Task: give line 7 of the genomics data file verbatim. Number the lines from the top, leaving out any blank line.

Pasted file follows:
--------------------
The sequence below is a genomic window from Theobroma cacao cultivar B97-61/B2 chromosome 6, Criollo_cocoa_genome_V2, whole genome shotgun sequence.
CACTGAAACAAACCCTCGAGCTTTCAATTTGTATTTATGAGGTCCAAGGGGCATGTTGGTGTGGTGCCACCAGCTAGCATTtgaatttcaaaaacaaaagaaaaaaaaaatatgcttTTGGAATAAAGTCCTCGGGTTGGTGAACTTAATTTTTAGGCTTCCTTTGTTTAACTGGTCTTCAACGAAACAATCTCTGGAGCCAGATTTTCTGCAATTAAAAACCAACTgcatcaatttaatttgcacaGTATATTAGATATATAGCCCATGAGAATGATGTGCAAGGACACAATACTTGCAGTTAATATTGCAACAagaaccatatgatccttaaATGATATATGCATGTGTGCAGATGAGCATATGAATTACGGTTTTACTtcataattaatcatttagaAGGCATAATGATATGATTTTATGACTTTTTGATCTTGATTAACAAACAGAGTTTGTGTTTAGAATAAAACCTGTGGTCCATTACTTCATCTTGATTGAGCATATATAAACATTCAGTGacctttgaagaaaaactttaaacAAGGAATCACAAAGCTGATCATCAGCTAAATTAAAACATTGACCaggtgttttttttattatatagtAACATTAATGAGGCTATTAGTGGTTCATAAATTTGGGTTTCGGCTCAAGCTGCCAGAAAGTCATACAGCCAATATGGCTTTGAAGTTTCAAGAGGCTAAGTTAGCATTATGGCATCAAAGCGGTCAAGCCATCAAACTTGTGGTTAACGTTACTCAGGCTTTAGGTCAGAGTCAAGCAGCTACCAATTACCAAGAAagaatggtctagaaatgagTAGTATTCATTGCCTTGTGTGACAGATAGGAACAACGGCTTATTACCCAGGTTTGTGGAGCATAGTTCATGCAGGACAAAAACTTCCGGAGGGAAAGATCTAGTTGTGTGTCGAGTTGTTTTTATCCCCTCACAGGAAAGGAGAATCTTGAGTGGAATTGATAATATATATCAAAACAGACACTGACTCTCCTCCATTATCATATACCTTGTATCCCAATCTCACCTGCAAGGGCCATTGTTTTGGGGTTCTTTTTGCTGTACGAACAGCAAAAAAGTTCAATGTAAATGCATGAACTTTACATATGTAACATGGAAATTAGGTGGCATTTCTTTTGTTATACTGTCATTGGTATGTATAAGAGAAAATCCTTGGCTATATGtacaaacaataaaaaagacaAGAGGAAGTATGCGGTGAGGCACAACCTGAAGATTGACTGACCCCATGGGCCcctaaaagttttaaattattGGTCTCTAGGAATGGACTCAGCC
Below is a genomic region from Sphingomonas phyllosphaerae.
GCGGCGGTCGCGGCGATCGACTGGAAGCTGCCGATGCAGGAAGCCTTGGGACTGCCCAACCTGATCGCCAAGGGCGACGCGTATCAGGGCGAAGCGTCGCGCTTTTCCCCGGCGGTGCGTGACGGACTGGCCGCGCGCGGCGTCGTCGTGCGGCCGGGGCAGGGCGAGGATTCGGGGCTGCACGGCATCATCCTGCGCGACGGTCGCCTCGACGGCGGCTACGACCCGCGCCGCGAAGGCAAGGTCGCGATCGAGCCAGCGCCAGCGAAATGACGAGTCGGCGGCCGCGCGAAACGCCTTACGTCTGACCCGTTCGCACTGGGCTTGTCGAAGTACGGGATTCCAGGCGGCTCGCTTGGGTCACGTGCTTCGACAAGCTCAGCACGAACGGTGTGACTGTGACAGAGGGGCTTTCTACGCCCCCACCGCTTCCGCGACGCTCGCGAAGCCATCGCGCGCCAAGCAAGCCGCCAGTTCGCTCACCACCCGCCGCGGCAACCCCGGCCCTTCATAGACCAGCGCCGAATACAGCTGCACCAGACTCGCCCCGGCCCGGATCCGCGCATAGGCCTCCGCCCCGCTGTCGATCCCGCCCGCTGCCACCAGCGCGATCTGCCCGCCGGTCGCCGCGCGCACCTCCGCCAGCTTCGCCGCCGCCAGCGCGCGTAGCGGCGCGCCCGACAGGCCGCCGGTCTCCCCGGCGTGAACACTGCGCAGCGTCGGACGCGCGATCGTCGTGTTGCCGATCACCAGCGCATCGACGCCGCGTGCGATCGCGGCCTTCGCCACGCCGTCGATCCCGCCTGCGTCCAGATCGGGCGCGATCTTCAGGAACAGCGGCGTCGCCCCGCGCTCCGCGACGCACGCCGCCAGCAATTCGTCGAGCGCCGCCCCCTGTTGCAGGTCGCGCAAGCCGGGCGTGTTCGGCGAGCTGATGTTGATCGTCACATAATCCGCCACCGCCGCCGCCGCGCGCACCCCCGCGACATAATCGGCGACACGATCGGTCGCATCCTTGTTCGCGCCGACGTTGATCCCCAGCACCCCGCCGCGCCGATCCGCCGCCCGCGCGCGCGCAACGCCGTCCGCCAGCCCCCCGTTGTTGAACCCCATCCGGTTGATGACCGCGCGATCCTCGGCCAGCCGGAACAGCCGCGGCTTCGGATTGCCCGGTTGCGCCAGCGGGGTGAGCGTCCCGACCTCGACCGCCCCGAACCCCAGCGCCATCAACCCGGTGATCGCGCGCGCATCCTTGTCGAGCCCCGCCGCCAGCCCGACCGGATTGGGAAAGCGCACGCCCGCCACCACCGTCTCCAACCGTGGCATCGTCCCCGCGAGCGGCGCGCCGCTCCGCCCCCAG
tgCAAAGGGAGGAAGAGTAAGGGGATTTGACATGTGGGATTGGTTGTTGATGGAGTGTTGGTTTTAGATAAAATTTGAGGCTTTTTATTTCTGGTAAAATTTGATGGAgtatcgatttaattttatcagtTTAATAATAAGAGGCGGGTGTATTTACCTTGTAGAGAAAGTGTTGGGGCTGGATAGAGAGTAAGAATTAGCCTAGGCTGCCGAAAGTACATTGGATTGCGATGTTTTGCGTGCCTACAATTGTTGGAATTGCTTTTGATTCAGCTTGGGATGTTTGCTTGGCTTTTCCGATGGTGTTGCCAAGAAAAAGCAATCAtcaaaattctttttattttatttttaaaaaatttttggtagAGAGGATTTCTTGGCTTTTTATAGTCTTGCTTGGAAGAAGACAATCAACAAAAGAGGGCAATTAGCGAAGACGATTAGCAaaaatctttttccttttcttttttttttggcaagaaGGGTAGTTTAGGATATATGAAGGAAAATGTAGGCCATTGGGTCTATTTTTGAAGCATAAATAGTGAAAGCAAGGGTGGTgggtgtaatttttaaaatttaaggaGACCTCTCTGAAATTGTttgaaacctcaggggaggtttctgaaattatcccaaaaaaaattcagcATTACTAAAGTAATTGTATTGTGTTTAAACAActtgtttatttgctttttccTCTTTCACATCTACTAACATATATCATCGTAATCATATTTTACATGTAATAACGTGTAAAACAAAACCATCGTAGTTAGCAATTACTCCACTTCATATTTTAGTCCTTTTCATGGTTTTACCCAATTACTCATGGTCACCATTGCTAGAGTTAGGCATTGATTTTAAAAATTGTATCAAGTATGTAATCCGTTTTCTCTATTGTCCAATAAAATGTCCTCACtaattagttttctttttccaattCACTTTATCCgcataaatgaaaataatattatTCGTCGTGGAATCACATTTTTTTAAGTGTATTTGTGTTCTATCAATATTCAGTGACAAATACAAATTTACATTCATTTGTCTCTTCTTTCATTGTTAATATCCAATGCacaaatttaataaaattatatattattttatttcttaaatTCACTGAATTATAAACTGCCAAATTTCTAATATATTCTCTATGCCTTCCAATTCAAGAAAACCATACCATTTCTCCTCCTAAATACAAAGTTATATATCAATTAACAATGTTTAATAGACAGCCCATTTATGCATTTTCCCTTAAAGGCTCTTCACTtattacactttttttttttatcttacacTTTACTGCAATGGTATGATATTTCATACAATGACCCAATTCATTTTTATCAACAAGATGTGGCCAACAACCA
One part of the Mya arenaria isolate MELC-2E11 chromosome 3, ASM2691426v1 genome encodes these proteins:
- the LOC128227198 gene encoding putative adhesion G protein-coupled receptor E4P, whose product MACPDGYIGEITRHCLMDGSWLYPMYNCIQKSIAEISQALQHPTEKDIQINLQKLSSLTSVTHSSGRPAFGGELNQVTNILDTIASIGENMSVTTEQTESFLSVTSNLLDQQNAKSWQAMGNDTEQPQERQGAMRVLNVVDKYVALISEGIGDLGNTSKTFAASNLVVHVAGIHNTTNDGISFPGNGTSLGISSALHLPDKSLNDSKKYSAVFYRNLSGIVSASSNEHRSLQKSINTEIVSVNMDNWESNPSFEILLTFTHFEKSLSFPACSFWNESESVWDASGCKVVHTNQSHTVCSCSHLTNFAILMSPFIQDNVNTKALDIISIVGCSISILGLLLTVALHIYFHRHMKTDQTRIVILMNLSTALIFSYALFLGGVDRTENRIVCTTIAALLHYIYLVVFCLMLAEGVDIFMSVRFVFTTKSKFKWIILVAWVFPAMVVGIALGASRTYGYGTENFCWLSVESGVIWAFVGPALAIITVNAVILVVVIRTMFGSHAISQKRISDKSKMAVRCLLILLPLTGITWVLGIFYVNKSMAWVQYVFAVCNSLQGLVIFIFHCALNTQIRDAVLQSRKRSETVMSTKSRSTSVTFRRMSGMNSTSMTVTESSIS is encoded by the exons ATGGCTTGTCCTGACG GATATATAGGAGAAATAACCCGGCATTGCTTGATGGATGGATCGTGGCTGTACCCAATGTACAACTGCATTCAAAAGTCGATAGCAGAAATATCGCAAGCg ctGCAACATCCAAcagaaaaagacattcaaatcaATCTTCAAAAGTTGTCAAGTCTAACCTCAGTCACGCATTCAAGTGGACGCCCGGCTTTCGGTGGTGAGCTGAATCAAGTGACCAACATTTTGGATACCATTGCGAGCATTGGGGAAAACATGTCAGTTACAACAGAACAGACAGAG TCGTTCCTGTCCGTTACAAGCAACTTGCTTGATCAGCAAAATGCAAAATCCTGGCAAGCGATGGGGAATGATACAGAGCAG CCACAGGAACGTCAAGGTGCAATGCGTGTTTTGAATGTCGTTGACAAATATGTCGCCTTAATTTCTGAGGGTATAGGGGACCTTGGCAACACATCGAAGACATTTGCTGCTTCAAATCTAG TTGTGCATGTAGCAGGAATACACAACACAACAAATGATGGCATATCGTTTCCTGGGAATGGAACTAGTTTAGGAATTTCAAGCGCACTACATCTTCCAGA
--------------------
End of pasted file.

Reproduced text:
- the LOC128227198 gene encoding putative adhesion G protein-coupled receptor E4P, whose product MACPDGYIGEITRHCLMDGSWLYPMYNCIQKSIAEISQALQHPTEKDIQINLQKLSSLTSVTHSSGRPAFGGELNQVTNILDTIASIGENMSVTTEQTESFLSVTSNLLDQQNAKSWQAMGNDTEQPQERQGAMRVLNVVDKYVALISEGIGDLGNTSKTFAASNLVVHVAGIHNTTNDGISFPGNGTSLGISSALHLPDKSLNDSKKYSAVFYRNLSGIVSASSNEHRSLQKSINTEIVSVNMDNWESNPSFEILLTFTHFEKSLSFPACSFWNESESVWDASGCKVVHTNQSHTVCSCSHLTNFAILMSPFIQDNVNTKALDIISIVGCSISILGLLLTVALHIYFHRHMKTDQTRIVILMNLSTALIFSYALFLGGVDRTENRIVCTTIAALLHYIYLVVFCLMLAEGVDIFMSVRFVFTTKSKFKWIILVAWVFPAMVVGIALGASRTYGYGTENFCWLSVESGVIWAFVGPALAIITVNAVILVVVIRTMFGSHAISQKRISDKSKMAVRCLLILLPLTGITWVLGIFYVNKSMAWVQYVFAVCNSLQGLVIFIFHCALNTQIRDAVLQSRKRSETVMSTKSRSTSVTFRRMSGMNSTSMTVTESSIS is encoded by the exons ATGGCTTGTCCTGACG GATATATAGGAGAAATAACCCGGCATTGCTTGATGGATGGATCGTGGCTGTACCCAATGTACAACTGCATTCAAAAGTCGATAGCAGAAATATCGCAAGCg ctGCAACATCCAAcagaaaaagacattcaaatcaATCTTCAAAAGTTGTCAAGTCTAACCTCAGTCACGCATTCAAGTGGACGCCCGGCTTTCGGTGGTGAGCTGAATCAAGTGACCAACATTTTGGATACCATTGCGAGCATTGGGGAAAACATGTCAGTTACAACAGAACAGACAGAG TCGTTCCTGTCCGTTACAAGCAACTTGCTTGATCAGCAAAATGCAAAATCCTGGCAAGCGATGGGGAATGATACAGAGCAG CCACAGGAACGTCAAGGTGCAATGCGTGTTTTGAATGTCGTTGACAAATATGTCGCCTTAATTTCTGAGGGTATAGGGGACCTTGGCAACACATCGAAGACATTTGCTGCTTCAAATCTAG TTGTGCATGTAGCAGGAATACACAACACAACAAATGATGGCATATCGTTTCCTGGGAATGGAACTAGTTTAGGAATTTCAAGCGCACTACATCTTCCAGA